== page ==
Whether you are seeking accreditation from the American Institute of Ultrasound in Medicine (AIUM) or from the American College of Radiology (ACR) both organizations require ultrasound equipment to be fully inspected prior to submission of documents and an ongoing preventive plan is in place to ensure quality control in the future.
The AIUM guidelines stipulate the following requirements for equipment:
- The ultrasound equipment must meet all state and federal guidelines.
- Studies must be conducted with real-time equipment, and transducers must be available with a frequency range that will optimize beam penetration and resolution.
Practices must meet or exceed the quality assurance guidelines specified in Routine Quality Assurance for Diagnostic Ultrasound Equipment.
- Instrumentation used for diagnostic testing must be maintained in good operating condition and undergo routine calibration at least once a year.
- All ultrasound equipment must be serviced at least annually, according to the manufacturers' specifications or, more frequently if problems arise.
- There must be routine inspection and testing for electrical safety of all existing equipment
According to the ACR requirements (page 11 of the below linked PDF) ultrasound maintenance is a bit more detailed requiring the following procedures:
Routine quality control testing must occur regularly; a minimum requirement is semiannually. The same tests must be performed during each testing period so that changes can be monitored over time and effective corrective action can be taken. Testing results, corrective action, and the effects of corrective action must be documented and the documentation maintained on site. In the event of a site survey, reviewers will expect to see such documentation.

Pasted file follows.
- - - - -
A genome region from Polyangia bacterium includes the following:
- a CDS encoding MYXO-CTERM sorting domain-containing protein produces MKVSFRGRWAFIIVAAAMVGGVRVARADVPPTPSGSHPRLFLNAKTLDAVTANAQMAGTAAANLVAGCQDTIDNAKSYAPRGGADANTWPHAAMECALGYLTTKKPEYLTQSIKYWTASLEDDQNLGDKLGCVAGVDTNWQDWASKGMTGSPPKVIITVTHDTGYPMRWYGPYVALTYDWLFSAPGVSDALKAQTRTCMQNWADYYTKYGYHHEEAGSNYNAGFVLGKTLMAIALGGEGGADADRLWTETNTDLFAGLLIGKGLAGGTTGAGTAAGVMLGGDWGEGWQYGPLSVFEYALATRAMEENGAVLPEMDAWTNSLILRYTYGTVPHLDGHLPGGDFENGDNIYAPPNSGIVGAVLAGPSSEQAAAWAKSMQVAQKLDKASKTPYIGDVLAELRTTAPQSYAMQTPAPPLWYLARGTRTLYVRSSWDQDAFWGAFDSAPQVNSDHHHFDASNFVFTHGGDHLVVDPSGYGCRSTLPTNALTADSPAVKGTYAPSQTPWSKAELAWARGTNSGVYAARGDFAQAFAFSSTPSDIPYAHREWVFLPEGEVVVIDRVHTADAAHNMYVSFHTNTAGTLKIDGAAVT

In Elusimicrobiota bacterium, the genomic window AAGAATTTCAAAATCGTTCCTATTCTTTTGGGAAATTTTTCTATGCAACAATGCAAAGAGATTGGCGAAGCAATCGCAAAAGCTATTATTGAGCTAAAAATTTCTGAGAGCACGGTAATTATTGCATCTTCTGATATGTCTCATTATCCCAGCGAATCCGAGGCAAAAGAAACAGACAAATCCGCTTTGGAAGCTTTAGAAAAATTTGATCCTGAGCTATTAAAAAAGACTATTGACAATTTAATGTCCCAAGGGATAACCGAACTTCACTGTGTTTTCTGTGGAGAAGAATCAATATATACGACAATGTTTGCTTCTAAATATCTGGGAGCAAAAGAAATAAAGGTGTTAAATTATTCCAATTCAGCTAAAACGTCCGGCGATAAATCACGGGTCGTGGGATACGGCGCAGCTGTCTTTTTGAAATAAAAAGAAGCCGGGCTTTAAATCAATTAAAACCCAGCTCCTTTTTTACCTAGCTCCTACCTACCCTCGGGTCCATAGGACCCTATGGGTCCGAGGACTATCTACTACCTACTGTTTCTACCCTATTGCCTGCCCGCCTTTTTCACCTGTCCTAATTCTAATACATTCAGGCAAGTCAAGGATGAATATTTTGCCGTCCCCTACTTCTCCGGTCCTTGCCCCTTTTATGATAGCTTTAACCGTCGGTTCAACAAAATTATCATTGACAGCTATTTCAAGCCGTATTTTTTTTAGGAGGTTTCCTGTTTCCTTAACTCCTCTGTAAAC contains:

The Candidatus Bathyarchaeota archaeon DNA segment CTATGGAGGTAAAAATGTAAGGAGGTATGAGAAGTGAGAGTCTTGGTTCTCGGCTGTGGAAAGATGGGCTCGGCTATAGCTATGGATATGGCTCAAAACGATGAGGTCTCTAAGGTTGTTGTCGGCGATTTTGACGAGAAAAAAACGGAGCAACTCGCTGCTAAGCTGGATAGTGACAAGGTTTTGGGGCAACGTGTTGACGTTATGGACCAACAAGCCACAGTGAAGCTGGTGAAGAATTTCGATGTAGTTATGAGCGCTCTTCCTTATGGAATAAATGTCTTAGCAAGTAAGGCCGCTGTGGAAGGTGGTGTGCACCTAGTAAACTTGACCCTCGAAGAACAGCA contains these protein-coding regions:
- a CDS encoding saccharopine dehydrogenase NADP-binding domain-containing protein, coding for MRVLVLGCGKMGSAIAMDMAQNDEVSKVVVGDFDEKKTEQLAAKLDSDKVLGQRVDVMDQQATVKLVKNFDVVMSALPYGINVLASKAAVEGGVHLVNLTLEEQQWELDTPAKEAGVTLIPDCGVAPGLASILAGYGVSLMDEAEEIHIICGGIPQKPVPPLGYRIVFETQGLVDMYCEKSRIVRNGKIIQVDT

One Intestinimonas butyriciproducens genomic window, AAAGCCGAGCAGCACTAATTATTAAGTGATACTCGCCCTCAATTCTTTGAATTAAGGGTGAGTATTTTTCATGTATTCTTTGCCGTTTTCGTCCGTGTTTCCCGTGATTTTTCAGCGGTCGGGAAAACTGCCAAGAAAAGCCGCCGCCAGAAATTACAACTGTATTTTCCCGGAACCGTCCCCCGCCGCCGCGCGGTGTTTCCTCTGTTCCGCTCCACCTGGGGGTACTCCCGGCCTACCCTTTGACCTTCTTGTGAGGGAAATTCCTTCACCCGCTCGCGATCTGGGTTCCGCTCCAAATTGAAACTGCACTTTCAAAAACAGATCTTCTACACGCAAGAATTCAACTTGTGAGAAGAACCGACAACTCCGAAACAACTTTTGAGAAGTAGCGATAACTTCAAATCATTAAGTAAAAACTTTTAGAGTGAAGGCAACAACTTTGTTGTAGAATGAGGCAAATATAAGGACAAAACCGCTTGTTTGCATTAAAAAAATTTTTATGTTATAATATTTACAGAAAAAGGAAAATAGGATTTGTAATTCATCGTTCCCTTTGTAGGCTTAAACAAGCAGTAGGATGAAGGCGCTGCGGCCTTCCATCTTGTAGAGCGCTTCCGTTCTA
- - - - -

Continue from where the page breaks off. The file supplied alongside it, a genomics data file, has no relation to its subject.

The QC program must evaluate at least the following items in gray-scale imaging mode:
- System sensitivity and/or penetration capability
- Image uniformity
- Assurance of electrical and mechanical safety and cleanliness
- Photography and other hard-copy recording
Often physicians or hospitals purchase ultrasound equipment with a warranty, but once it expires there is rarely a service plan in place to protect the initial investment. Consumers have options available from either the OEM or ISO (Independent Service Organization) to inspect, repair and maintain their ultrasound equipment. United Medical Instruments, Inc. offers cost-effective service plans to meet your needs and your budget. Whether you need a full protection service contract, time and materials, or assistance with your organization's accreditation process, we are here to partner with you and protect your ultrasound investment. Contact us today!